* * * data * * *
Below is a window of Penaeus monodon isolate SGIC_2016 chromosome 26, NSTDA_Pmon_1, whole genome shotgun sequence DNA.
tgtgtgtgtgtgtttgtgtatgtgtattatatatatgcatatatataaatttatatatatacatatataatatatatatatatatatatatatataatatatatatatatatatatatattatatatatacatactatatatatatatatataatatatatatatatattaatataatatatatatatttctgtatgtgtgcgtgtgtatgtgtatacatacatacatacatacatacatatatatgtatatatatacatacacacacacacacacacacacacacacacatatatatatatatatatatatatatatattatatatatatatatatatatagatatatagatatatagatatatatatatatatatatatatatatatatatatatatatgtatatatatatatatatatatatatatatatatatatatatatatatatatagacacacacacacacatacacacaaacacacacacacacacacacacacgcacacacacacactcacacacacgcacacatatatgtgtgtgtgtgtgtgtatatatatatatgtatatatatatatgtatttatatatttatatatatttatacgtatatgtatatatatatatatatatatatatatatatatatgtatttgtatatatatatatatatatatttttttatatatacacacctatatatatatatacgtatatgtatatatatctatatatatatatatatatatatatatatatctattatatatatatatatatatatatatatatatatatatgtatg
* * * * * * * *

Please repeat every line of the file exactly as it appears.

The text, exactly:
Below is a window of Penaeus monodon isolate SGIC_2016 chromosome 26, NSTDA_Pmon_1, whole genome shotgun sequence DNA.
tgtgtgtgtgtgtttgtgtatgtgtattatatatatgcatatatataaatttatatatatacatatataatatatatatatatatatatatatataatatatatatatatatatatatattatatatatacatactatatatatatatatataatatatatatatatattaatataatatatatatatttctgtatgtgtgcgtgtgtatgtgtatacatacatacatacatacatacatatatatgtatatatatacatacacacacacacacacacacacacacacacatatatatatatatatatatatatatatattatatatatatatatatatatagatatatagatatatagatatatatatatatatatatatatatatatatatatatatatgtatatatatatatatatatatatatatatatatatatatatatatatatatagacacacacacacacatacacacaaacacacacacacacacacacacacgcacacacacacactcacacacacgcacacatatatgtgtgtgtgtgtgtgtatatatatatatgtatatatatatatgtatttatatatttatatatatttatacgtatatgtatatatatatatatatatatatatatatatatatgtatttgtatatatatatatatatatatttttttatatatacacacctatatatatatatacgtatatgtatatatatctatatatatatatatatatatatatatatatctattatatatatatatatatatatatatatatatatatatgtatg